JW: I think so, because I think there’s a wide recognition that people make their own history, but not in circumstances necessarily of their own choice. It’s finding a balance between the way people make their own history in very complicated and difficult periods, and what the structural constraints and opportunities are. You need to hold a balance between structure and agency all the time, doing any sort of history.
I think what I’m saying is that the balance had shifted too much towards the structure, and not enough towards the agency. I was pleased to see that there’s a move back towards greater recognition of the diverse forms of agency over the last few hundred years.
MD: In the last few years we’ve seen a real increase in the visibility, on a global level, of what many refer to as “queer” issues. For example, the Uganda Anti-Homosexuality Bill, the conviction of the Malawian couple Steven Monjeza and Tiwonge Chimbalanga, and the repeal last year of anti-sodomy laws in India. A lot of LGBT and queer groups across the world are involving themselves in these issues, but there’s also been criticism of these groups for imposing Western templates of gay liberation onto these non-Western societies. What role do you think queer communities – especially activists and academics – should be playing in these situations?
JW: I think several things have been happening at the same time. I think in the West, where modern homosexuality was in a sense defined, and new forms of controlling homosexuality were pioneered from the 19th century onward, There has been an incredible liberalization and most Western countries now, with some exceptions, have by and large have reformed the laws and opened up the opportunities for same sex marriage or civil partnerships, and there’s a greater attitude of toleration and so on – all of which is largely positive.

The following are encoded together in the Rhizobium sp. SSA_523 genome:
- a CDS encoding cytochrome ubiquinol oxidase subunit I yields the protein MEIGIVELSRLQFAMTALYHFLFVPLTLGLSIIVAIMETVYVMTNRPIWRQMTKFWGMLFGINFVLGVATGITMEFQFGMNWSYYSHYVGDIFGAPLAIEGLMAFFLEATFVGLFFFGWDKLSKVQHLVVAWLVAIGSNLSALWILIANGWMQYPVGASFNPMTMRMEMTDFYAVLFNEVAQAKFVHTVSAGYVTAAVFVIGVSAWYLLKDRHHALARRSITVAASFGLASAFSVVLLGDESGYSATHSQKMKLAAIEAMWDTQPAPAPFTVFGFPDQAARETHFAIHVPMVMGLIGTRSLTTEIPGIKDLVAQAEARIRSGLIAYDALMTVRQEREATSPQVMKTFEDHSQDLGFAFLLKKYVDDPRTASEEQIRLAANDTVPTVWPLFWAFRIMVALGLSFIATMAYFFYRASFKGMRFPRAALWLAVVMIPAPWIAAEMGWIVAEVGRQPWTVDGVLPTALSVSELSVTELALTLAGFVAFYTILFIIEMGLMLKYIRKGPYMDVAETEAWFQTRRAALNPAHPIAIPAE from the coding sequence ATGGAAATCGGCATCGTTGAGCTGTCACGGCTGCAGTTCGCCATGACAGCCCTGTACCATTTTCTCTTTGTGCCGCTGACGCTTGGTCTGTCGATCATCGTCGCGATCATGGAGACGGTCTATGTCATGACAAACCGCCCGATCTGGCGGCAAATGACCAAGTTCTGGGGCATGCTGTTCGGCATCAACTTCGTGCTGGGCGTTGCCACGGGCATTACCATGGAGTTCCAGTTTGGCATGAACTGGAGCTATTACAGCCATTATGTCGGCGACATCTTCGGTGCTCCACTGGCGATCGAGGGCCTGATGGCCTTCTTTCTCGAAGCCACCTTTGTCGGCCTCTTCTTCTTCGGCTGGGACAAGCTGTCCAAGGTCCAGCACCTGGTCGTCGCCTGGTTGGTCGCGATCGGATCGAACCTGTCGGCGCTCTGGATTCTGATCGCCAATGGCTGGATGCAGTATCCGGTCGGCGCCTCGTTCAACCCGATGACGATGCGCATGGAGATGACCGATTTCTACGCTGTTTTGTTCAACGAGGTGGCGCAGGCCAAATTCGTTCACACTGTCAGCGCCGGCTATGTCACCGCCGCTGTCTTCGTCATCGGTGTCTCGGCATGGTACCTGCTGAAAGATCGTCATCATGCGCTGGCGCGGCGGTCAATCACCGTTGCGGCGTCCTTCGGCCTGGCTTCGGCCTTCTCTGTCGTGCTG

But the fact that so much has changed in the West has given rise to a recognition that in other parts of the world, things may be going in the opposite direction, and sometimes in direct response to what’s happening in the West. For instance, fundamentalist regimes across the world – or indeed in the Western world – look at what’s happening in the West, and the greater tolerance of homosexuality, and say, “Look, this is what happens if you allow modernization to get out of control, this is what happens if you abandon God.” And that feeds into homophobia in some other countries in the global south, especially in Africa – the role of the Anglican church in Nigeria for instance is extremely dangerous, and is feeding a schism in the world Christian movement.